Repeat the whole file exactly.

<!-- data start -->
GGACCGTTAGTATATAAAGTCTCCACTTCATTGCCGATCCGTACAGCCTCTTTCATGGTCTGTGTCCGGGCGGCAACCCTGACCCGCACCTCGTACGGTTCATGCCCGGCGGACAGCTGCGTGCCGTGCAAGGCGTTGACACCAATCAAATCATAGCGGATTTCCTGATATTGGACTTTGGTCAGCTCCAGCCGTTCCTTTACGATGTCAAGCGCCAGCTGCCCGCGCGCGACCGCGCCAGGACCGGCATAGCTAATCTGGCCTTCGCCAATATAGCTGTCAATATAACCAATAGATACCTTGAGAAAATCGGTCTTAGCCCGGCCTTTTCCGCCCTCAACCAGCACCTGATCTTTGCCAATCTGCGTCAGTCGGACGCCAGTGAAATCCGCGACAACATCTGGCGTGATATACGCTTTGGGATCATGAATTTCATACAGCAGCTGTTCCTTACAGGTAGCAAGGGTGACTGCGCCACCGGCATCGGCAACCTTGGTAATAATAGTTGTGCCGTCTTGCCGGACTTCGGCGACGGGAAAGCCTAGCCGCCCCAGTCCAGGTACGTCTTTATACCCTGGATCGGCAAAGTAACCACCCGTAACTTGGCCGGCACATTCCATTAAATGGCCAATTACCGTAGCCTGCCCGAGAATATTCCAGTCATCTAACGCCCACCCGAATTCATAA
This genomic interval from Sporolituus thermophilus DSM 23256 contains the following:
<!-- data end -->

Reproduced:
GGACCGTTAGTATATAAAGTCTCCACTTCATTGCCGATCCGTACAGCCTCTTTCATGGTCTGTGTCCGGGCGGCAACCCTGACCCGCACCTCGTACGGTTCATGCCCGGCGGACAGCTGCGTGCCGTGCAAGGCGTTGACACCAATCAAATCATAGCGGATTTCCTGATATTGGACTTTGGTCAGCTCCAGCCGTTCCTTTACGATGTCAAGCGCCAGCTGCCCGCGCGCGACCGCGCCAGGACCGGCATAGCTAATCTGGCCTTCGCCAATATAGCTGTCAATATAACCAATAGATACCTTGAGAAAATCGGTCTTAGCCCGGCCTTTTCCGCCCTCAACCAGCACCTGATCTTTGCCAATCTGCGTCAGTCGGACGCCAGTGAAATCCGCGACAACATCTGGCGTGATATACGCTTTGGGATCATGAATTTCATACAGCAGCTGTTCCTTACAGGTAGCAAGGGTGACTGCGCCACCGGCATCGGCAACCTTGGTAATAATAGTTGTGCCGTCTTGCCGGACTTCGGCGACGGGAAAGCCTAGCCGCCCCAGTCCAGGTACGTCTTTATACCCTGGATCGGCAAAGTAACCACCCGTAACTTGGCCGGCACATTCCATTAAATGGCCAATTACCGTAGCCTGCCCGAGAATATTCCAGTCATCTAACGCCCACCCGAATTCATAA
This genomic interval from Sporolituus thermophilus DSM 23256 contains the following: